I'm writing this in my local Panera, which is one of the few places where I can power my computer just now. Here in Massachusetts, we are still suffering through the after-effects of the massive Snowtober storm, and after four days I still don't have power at home. And it has been COLD. And my friends are in the same boat, so no shelter there.
I feel like a hobo right now, migrating from place to place in search of warmth and electricity. This morning I was at the gym (hello, hot shower). When I've dawdled as long as possible over my second mug of Panera tea, I'll move on to the library at the University of Massachusetts. After that, home to my dark, chill house, which at noon was actually colder inside than out. It may be Thursday or Friday before power returns, but my fingers are crossed that when I get home tonight I'll see the porch light on. Wish me luck.
At any rate, this is a little late for Halloween--but today's post is about zombie literary agencies... agencies that die only to rise again and lurch out onto the Internet in search of writers' brains. More specifically, it's about one zombie agency, which is attempting to eat brains under two zombie identities.
A few weeks ago, I began getting questions about the Franklin-Madison Literary Agency. Never having heard the name before, I did some research. What I found rang warning bells. From the creepy image of what look like conjoined twins on the opening page, to the badly-written text, to the absence of any substantive information on the agency and its staff, Franklin-Madison offers an impressive collection of red flags.
Franklin-Madison also gave me a strong sense of deja vu, both in some of the qualities of its website and its Washington, DC address. But none of the writers who contacted me mentioned fees, and domain registration information (which can sometimes provide important data) wasn't helpful--so even though I had a strong hunch about which zombie agency had created Franklin-Madison as a zombie clone, I couldn't prove it.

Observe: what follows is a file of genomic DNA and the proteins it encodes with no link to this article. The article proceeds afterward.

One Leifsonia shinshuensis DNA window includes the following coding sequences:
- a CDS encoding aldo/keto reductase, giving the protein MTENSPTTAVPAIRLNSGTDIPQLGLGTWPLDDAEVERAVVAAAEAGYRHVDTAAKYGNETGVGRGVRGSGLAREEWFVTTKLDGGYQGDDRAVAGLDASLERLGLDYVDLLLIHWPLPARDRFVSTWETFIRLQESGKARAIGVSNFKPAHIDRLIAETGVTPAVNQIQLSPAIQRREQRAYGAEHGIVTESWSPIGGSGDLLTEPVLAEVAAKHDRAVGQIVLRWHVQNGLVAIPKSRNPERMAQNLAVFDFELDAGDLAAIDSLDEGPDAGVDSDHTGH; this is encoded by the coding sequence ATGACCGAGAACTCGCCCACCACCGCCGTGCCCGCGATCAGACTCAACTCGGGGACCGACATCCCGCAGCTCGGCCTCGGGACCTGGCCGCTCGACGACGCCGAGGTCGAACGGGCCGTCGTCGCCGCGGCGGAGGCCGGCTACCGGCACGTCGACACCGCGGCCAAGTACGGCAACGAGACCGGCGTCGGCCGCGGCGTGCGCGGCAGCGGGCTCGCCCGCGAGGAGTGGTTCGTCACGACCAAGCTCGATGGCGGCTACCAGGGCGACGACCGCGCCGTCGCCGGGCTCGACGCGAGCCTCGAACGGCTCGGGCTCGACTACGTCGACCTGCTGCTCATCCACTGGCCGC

I've finally received a copy of the Franklin-Madison contract and intake correspondence. Neither, of course, contained any (obvious) mention of Zombie Agency, and crucial aspects of the contract differed from Zombie Agency's (a term of 360 days rather than 180 days, for instance). The upfront fee was the same, though ($150 for US submissions, or $250 for US plus overseas submissions). More tellingly, Zombie Agency failed to cover all its tracks.
Here's a screenshot of the first page of the Franklin-Madison contract (click for a larger view):
Clark, Mendelson, and Scott is a fee-charging "agency" that I began hearing about last June, and exposed on this blog as the risen corpse of fee-charger American Literary Agents of Washington Inc., a.k.a. Capital Literary Agency, a.k.a. Washington Literary Agency, a.k.a. Washington House, a.k.a. Trident Media Company/Mandrill Publishing, a.k.a. New World Media/American Bookpress (all vanity publishers).
These companies--about all of which Writer Beware received many complaints--were run by a guy named Samuel C. Asinugo out of Washington, DC from the late 1990's until around 2008, when Asinugo was found guilty of forgery. No doubt remembering how easy it was to eat writers' brains, Asinugo raised his fee-charging endeavors from the dead as soon as he was able, first with Clark, Mendelson, and Scott, and now with Franklin-Madison Literary Agency.
Possibly this zombie clone is a result of my blog post--which I know Asinugo knows about, since he (under an alias) sent me a legal threat. On the other hand, Asinugo may simply be attempting to diversify in an attempt to snag more victims. With all the semi-sleazy self-publishing companies and dodgy small presses out there, the brain-eating business is a bit more competitive than it used to be.
So there you have it: Zombie Agency times two. Because where there's one, there are always likely to be more.